Munch on crunch on, take your muncheon

Breakfast, supper, dinner, luncheon

Where else can you satisfy the pleas of your palate better than Hyderabad? Not just an eyeful of delight, the nawabi city gives a mouthful of pleasure too. While its majestic monuments take the breath away, its cuisine sets the taste buds tingling.

The erstwhile rulers are known for fabulous jewels and splendid palaces. But not many know that they had a weakness for a rich diet as well. Sample this: Biryani Dulhan, Yeqni Palou Shirazi, Khorma Murgh, Kabab Gul Khatai. A shahi spread any which way. That was the royal repast. But for lesser mortals, there is plenty to choose from.

One is on a voyage of flavor in Hyderabad. A flavor that whets the appetite and leaves one asking for more. A feast for eyes and palate. That's what one experiences here. The area around Charminar which has an ambiance all its own is also the place that provides the delectable fare. Sample sheek kabab, sink your teeth into tandoori chicken, or relish the dum-ka-murgh. Of course, biryani remains the all-time favorite and epicureans' delight.

Hyderabad cuisine is a delicious blend of Mughlai, Turkish and Arab food. The recipes are usually spicy and aromatic. But what distinguishes it is the use of ingredients in the right proportions and the judicious use of spices. The slow cooking method, the hallmark of Dum Pukht form incorporated in the Awadhi cuisine, is another characteristic feature. Of course, cooking to the right degree makes all the difference. So rich and wide is the fare here that one is spoiled for choice.

Some of the classic dishes are Kachche Gosht ki Biryani, Khichdi-Kheema, Mirchi-ka-Salan (chilly curry), Dalcha (mutton and lentil delicacy), Paaya (bone soup), Nehari, a sheep trotter soup eaten with hot unleavened bread called Kulcha, Pathar-ka-Gosht (mutton seared on stone slab), Baghare Baigan. The popular deserts consist of Qubani-ka-Meetha (apricot pudding), Double-ka- Meetha, and Sheer-Khorma (vermicelli pudding with milk and dates).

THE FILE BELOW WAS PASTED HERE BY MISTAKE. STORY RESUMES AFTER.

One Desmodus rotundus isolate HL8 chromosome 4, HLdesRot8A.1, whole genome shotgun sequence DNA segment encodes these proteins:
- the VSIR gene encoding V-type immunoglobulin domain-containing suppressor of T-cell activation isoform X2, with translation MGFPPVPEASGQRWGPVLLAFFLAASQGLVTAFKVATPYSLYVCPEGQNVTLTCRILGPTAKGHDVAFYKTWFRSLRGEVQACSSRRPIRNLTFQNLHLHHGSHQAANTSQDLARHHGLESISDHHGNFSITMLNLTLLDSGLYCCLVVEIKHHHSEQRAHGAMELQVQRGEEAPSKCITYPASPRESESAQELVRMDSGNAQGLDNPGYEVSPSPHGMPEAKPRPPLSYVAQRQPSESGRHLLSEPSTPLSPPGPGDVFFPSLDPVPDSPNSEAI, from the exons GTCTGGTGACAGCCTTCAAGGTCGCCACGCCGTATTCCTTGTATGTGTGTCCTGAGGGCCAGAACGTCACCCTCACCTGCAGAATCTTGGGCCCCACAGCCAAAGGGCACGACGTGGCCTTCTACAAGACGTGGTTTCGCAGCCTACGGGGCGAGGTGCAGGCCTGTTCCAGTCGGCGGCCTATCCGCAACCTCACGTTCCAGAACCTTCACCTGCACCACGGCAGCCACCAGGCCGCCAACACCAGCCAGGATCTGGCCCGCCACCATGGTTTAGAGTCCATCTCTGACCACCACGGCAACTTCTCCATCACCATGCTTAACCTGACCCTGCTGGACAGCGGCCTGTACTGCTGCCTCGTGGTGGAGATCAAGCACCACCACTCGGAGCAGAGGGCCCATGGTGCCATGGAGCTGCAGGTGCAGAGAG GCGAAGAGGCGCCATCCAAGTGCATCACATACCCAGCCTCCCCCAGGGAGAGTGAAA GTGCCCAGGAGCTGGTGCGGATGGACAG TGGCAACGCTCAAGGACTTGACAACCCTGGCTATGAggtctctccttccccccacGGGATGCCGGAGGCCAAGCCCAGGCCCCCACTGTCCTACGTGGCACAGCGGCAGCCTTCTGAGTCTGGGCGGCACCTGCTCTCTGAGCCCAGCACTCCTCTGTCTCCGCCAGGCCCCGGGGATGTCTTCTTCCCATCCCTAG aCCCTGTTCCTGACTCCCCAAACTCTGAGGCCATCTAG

Over the din and buzz of shoppers, the fragrance of mouth-watering cuisine hangs heavy in the old city. And as the evening draws near it becomes simply overpowering. Familiarity, they say, breeds contempt. But one never seems to have enough of the Hyderabadi delicacy. Till the 1990s it was the Madina Hotel where true-blue Hyderabadis headed for the rich culinary experience. The hotel inaugurated by the 7th Nizam, Mir Osman Ali Khan, was known for its authentic Hyderabadi biryani. Now the famous landmark is shut down and many other restaurants have come up to satiate the foodies.

Come Ramzan and the city is on a roll. The hottest dish during this Muslim month of fasting is Haleem. And of late it has become the success mantra. Not just big hotels even roadside kiosks rake in the moolah. It is essentially a mix of finely pounded wheat and mutton gravy. The lip-smacking taste comes when the 'teen gaf hamwazan' principle is followed. It means having gehun (wheat), gosht (meat), and ghee in equal proportion.

While politics divides, biryani unites. Whatever the season, it is the dish that rules the roost-rather the palate. And it sure packs a punch. For some, it is the dish to die for. As many as 15 different types of biryanis were popular during the Nizam period. The 'Khwan Nemat-e-Asafia' includes Biryani Rumi, Biryani Mahboobi, Biryani Nargis, Biryani Hazar Afreen. As the name suggests, the 'Dulhan Biryani' is highly decorated with fried banana in the covering of 'warq' (silver foil). Matbaqe Asafia, a book about the royal kitchenette of the sixth Nizam, Mir Mahboob Ali Khan, lists out a variety of pulavs, khichdi, do-pyazas, khormas, kababs, and naans. Also, a whole lot of chutneys (condiments) and achaars are mentioned.

Cuisine that is never clichéd. Most of these dishes are still being made in Hyderabad. If your mouth is doing the tango, you are not to blame. The best way to resist temptation is to give in to it. Why not try out?


J.S. Ifthekhar

J.S. Ifthekhar is a senior journalist with nearly four decades of experience. Ifthekhar cut his teeth in journalism at the Indian Express before he moved to The Hindu. He was also associated with the Siasat Daily, Telangana Today, Deccan Chronicle, Onlooker magazine, Newstrack, Detective Digest and a few news agencies. He has written on different subjects and aspects of Hyderabadi life. However, his passion remains literature in general and Urdu poetry in particular. He is equally concerned with culture, heritage, civic affairs and problems confronting the man in the street. As a journalist he has taken up cudgels on behalf of the underprivileged and many of his stories in The Hindu saw the government promptly taking corrective measures. Ifthekhar has authored two books - Hyderabad - The Nawabi City on The Move and Haj - The Spirit Behind it. He has also translated two books from Urdu to English. His third book - Urdu Poets and Writers , Gems of Deccan  - is just released. Loves to write and writes to live. Can't imagine doing anything else.

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